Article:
Liza Zulick | Staff Writer
On Jan. 23 and 24, Duquesne teachers participated in 30-minute workshops to discover better teaching strategies to make it easier for their students to learn.
The workshops, created by Duquesne’s Center for Teaching Excellence, are designed to help teachers change their teaching methods to allow students to learn more easily. Steven Hansen, associate director for faculty development of the Center for Teaching Excellence, designed the short workshops to make it easier to fit into teachers’ schedules.
“The thirty-minute workshops are a way to engage faculty without being a drain on their time or schedules,” Hansen said.
The workshops are designed to make small adjustments to teaching methods to help in making big connections to students learning, according to Hansen. This idea is based off of the book “Small Teaching: Everyday Lessons from the Science of Learning,” by James Lang, director of the Center for Teaching Excellence at Assumption College in Worcester, Massachusetts.
The micro workshops touch on major topics of teaching such as the transparent assignment design, which is what the workshops on Jan. 23 and 24 focused on. The transparent assignment design was created to allow teachers to find new ways to make assignments more clear to students. The classes were taught by Laurel Willingham-McLain, director of faculty development and teaching excellence.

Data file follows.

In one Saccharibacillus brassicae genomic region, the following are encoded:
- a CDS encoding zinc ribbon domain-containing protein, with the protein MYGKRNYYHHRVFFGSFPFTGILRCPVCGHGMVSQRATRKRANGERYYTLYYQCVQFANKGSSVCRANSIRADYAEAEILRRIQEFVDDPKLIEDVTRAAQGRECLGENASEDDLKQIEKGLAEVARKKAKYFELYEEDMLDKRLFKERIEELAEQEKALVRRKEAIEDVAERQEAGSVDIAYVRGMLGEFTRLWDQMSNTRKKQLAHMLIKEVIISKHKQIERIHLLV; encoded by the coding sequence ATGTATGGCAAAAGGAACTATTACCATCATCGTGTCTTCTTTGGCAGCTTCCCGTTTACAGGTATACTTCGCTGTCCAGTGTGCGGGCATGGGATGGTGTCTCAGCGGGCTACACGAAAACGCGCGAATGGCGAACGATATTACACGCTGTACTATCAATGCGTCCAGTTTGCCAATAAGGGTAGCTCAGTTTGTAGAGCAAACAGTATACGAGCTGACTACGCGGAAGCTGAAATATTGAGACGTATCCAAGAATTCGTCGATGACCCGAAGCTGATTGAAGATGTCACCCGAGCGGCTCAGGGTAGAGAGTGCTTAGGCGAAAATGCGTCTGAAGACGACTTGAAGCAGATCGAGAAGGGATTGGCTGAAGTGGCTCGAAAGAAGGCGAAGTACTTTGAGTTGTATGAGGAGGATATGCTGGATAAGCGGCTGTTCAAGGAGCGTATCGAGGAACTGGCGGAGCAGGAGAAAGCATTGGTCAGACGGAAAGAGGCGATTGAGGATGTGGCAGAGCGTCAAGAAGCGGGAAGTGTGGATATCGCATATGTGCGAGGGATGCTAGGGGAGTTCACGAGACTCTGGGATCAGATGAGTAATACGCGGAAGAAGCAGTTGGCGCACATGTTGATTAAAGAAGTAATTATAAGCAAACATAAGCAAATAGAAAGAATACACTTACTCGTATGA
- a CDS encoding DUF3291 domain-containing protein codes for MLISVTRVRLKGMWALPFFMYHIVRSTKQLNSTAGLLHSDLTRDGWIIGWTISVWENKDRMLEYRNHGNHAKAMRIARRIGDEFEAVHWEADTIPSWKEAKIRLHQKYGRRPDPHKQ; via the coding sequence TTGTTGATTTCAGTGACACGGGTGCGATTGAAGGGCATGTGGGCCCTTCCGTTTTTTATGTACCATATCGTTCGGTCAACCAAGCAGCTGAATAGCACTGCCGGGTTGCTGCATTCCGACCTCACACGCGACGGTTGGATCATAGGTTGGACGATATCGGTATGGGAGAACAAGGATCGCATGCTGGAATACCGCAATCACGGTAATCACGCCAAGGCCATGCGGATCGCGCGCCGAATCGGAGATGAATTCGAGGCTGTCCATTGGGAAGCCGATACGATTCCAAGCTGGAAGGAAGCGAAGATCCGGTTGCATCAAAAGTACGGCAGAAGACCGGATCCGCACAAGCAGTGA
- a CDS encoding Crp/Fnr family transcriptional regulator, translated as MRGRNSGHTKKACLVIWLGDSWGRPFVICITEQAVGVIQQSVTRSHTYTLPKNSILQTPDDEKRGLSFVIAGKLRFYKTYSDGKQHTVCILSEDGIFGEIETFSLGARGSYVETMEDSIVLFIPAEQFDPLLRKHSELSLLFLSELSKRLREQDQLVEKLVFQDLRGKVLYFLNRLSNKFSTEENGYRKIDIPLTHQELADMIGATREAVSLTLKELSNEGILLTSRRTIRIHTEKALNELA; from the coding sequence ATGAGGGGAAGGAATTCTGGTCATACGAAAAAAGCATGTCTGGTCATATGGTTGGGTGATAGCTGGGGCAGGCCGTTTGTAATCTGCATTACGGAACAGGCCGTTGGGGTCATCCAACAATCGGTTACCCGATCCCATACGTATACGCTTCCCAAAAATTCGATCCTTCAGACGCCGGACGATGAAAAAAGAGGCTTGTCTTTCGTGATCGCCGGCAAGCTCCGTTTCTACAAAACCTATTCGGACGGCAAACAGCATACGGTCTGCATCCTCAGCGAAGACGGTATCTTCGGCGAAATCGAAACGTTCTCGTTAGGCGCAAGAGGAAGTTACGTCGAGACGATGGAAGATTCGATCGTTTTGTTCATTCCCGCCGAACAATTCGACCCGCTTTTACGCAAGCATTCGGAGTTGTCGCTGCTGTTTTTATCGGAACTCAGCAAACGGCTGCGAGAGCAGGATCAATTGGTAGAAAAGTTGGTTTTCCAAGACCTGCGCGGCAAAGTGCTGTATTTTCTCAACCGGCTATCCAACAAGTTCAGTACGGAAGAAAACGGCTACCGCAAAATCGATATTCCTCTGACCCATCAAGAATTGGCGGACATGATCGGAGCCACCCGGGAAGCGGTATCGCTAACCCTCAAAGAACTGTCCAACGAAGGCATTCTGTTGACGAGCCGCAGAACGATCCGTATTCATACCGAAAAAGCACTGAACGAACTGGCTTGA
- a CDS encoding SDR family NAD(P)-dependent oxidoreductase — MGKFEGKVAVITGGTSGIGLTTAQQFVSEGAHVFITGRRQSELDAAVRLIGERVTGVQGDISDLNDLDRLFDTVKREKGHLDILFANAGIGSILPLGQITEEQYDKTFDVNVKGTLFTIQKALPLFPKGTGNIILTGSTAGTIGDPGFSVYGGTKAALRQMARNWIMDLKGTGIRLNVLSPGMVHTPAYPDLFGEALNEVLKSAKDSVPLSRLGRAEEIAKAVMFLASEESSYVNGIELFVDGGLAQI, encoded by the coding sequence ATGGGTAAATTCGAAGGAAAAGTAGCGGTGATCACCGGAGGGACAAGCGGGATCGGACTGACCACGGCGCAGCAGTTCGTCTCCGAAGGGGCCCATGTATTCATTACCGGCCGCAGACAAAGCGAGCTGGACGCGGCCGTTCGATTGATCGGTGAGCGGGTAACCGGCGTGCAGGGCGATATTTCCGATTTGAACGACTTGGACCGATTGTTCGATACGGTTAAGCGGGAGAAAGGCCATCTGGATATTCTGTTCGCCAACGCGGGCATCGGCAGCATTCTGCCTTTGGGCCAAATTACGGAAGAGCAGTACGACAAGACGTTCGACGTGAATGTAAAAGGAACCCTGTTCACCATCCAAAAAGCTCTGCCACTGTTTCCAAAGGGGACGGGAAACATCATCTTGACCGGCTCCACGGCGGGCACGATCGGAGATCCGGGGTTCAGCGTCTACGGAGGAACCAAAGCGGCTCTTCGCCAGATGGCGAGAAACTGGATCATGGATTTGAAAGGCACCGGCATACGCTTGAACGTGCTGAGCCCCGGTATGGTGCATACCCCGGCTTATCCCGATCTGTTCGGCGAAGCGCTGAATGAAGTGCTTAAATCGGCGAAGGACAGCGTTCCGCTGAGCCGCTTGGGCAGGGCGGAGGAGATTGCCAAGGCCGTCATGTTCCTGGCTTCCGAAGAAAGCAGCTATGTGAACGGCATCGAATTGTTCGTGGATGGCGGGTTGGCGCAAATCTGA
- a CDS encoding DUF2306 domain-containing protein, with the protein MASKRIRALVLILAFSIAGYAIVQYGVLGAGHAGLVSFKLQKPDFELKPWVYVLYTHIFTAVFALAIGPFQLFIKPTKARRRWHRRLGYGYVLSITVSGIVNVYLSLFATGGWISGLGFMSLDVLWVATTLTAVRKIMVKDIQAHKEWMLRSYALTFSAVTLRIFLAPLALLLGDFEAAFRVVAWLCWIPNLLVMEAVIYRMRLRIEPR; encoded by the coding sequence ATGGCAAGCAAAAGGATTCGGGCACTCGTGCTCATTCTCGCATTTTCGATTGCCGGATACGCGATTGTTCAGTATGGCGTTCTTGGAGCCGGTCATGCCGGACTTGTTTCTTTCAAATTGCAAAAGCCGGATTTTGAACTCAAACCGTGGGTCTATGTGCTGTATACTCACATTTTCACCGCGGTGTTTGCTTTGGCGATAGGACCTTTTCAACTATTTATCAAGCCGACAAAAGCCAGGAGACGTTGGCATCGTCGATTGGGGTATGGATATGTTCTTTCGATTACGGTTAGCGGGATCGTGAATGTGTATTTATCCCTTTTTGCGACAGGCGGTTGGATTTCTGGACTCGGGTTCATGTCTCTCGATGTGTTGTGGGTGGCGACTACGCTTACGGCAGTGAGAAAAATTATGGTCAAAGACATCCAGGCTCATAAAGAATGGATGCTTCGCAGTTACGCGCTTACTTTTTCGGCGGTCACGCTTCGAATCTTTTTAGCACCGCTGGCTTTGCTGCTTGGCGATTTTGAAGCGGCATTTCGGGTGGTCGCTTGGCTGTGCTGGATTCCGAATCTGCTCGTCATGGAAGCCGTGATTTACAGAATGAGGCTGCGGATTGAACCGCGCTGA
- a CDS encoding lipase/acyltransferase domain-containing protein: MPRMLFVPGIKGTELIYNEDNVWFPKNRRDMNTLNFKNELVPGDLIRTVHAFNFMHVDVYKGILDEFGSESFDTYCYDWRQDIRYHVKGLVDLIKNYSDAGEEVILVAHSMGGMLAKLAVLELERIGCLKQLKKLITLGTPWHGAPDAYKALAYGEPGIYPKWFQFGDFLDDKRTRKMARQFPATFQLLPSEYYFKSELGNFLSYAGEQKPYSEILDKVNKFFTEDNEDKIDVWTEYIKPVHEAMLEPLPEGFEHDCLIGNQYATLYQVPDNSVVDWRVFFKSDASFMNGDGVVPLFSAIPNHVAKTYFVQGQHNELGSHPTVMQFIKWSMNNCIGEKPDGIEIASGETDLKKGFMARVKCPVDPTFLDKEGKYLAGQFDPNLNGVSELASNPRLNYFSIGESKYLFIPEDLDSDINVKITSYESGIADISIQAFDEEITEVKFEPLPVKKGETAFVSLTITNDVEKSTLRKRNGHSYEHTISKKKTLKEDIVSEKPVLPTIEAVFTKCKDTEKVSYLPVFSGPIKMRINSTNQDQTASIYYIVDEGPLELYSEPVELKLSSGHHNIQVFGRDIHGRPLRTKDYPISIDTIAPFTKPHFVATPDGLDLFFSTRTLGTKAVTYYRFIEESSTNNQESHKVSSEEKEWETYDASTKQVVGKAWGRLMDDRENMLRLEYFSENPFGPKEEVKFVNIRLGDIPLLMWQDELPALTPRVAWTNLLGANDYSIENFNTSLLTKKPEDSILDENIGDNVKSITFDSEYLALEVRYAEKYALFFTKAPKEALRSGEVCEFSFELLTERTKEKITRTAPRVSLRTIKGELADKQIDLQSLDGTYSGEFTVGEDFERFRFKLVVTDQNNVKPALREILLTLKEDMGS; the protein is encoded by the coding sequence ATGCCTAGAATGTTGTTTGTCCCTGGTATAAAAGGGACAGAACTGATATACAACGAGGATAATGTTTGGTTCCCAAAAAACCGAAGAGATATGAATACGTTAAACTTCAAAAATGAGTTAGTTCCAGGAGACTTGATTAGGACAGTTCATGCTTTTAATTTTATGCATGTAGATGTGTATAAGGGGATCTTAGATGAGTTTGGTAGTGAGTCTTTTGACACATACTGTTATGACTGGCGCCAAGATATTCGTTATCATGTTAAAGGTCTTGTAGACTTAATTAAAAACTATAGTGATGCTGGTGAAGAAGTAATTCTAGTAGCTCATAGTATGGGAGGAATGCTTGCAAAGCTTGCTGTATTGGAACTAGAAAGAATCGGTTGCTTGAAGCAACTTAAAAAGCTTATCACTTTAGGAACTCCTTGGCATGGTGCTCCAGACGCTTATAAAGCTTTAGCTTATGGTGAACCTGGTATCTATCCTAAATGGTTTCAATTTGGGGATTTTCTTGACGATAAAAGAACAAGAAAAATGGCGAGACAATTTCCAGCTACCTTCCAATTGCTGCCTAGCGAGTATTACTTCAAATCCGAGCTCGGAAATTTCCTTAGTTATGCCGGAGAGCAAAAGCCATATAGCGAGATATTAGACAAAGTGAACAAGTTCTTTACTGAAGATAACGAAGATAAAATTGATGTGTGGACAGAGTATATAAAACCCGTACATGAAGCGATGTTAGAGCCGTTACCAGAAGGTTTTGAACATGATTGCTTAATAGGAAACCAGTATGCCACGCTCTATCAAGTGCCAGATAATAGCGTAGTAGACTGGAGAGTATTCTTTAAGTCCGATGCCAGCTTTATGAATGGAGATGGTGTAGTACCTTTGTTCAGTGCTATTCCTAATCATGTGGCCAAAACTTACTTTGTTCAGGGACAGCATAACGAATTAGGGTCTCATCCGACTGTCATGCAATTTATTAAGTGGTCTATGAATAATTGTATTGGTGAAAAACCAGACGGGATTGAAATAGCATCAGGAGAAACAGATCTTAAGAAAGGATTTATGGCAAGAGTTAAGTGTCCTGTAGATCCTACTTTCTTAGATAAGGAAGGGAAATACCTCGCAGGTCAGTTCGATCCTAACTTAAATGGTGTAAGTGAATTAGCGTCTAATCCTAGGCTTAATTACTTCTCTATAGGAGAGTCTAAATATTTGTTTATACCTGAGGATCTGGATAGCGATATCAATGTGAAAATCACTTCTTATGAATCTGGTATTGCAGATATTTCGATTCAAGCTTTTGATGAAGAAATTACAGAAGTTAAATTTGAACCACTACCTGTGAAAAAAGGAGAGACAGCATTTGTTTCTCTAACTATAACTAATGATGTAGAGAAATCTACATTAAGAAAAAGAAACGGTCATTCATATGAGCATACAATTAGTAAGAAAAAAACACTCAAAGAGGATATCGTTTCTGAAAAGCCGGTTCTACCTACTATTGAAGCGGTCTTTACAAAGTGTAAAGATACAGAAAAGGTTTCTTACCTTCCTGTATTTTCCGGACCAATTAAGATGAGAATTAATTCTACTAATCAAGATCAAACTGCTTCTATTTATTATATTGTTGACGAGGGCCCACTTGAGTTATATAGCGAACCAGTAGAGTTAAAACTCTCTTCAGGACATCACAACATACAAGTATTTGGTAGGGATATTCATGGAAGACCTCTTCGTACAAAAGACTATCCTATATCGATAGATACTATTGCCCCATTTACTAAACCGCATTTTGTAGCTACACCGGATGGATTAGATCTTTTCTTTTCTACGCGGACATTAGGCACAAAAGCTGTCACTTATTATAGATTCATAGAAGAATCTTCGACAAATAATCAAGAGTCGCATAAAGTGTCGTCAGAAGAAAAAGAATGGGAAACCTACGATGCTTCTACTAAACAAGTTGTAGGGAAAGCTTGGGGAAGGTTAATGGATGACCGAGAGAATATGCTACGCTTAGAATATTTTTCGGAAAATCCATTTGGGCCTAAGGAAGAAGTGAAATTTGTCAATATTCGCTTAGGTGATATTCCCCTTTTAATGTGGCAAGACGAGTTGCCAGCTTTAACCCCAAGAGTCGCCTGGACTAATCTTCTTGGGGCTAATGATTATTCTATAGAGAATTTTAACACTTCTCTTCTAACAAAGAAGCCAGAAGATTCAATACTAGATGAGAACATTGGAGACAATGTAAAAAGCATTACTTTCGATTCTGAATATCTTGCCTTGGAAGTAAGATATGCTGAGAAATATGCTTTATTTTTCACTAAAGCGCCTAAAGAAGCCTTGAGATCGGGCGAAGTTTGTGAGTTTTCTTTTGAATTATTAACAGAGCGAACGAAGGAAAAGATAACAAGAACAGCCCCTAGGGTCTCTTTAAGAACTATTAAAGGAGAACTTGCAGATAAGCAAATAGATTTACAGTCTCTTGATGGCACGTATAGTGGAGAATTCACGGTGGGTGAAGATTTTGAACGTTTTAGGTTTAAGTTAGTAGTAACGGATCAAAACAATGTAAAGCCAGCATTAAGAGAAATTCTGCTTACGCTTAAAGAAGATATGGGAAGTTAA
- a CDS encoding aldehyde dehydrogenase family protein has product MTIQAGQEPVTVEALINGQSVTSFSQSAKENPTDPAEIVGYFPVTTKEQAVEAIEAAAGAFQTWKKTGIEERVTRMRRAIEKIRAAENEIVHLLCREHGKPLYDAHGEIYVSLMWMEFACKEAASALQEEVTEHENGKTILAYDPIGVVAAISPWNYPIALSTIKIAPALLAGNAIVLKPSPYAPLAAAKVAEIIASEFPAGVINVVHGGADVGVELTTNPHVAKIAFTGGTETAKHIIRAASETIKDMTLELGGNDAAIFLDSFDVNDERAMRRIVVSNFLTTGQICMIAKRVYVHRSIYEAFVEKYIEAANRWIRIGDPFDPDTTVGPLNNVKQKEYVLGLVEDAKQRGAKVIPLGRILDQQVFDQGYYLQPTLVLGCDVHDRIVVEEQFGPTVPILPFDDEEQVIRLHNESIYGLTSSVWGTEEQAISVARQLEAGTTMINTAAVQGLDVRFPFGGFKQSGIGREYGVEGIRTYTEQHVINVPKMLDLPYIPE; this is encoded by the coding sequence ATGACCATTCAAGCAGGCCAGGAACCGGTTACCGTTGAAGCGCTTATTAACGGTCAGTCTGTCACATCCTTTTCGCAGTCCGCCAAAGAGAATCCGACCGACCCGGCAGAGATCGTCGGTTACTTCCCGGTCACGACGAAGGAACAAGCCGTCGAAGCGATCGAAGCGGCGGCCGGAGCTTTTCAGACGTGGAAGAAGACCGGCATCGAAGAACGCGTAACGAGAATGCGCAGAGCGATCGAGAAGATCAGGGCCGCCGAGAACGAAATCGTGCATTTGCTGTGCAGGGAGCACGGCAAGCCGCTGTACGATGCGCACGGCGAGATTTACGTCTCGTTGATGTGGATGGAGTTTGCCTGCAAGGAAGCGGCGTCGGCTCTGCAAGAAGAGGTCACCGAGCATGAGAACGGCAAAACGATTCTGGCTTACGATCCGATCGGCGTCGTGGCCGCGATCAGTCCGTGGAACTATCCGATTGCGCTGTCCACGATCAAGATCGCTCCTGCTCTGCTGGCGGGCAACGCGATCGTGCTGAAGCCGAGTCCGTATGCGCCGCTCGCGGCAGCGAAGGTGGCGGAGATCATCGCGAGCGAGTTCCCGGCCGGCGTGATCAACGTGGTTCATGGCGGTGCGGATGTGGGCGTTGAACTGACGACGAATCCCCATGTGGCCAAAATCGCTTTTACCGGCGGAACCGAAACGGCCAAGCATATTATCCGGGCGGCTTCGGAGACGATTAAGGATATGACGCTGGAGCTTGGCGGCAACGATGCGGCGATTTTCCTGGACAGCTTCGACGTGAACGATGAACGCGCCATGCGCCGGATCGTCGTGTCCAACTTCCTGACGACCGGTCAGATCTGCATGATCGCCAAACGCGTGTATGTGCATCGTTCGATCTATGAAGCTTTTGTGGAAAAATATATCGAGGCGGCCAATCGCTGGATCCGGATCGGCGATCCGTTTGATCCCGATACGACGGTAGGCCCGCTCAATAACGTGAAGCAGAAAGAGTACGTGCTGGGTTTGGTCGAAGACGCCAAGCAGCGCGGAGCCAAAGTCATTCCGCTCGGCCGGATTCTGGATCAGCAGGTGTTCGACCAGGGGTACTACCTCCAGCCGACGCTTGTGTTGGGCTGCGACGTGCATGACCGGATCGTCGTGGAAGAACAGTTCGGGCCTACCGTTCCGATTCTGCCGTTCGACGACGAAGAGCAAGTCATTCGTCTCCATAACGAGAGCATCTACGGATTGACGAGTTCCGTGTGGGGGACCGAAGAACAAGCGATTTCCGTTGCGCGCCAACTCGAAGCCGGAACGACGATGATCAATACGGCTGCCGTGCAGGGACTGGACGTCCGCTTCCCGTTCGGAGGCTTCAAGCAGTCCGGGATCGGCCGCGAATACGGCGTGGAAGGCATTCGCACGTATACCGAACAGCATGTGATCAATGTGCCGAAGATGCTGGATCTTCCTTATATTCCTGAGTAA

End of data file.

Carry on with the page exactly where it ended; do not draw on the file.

“We were helping faculty be sure that they are clear when they give students assignments,” Willingham-McLain said.
Teachers who RSVP for the micro workshops attend these lessons during their lunch time. Other topics such as “Responding to Five Common Student Writing Struggles”, “Systematic Reviews: 5 Things You Need to Know” and “The Easy Way to Teach a Writing Intensive Course” will all be featured in upcoming workshops.
“University teachers grow and develop just like athletes and artists,” Hansen said. “We believe that teaching is an art that grows through scholarship, practice, reflection, and collaboration. The mini-workshops offer an opportunity for faculty to discover new research on teaching and apply it to their own teaching contexts.”
Although each student might have their own opinion on what works best in the classroom, each method taught is designed to allow all students different approaches to learning.
“I’ve always thought that more hands-on teaching strategies have helped me the best. For example, I learn much more doing worksheets in class dealing with real life problems than listening to lectures,” Rhett Wahler, a freshman physician assistant major, said.
The current workshops are designed only for teachers, but soon there will be a graffiti wall workshop that will also include students. According to Willingham-McLain, this workshop will allow students to share with teachers what strategies work best for them in hopes to allow teachers to understand studies from a student’s perspective.
Willingham-McLain believes that teachers should participate in the workshops because it “helps them bring their best selves to the classroom and to focus on the central parts of teaching and learning.”
“The point of this isn’t to dumb down the work, but to make it more rigorous for deeper learning they can really focus on,” she added.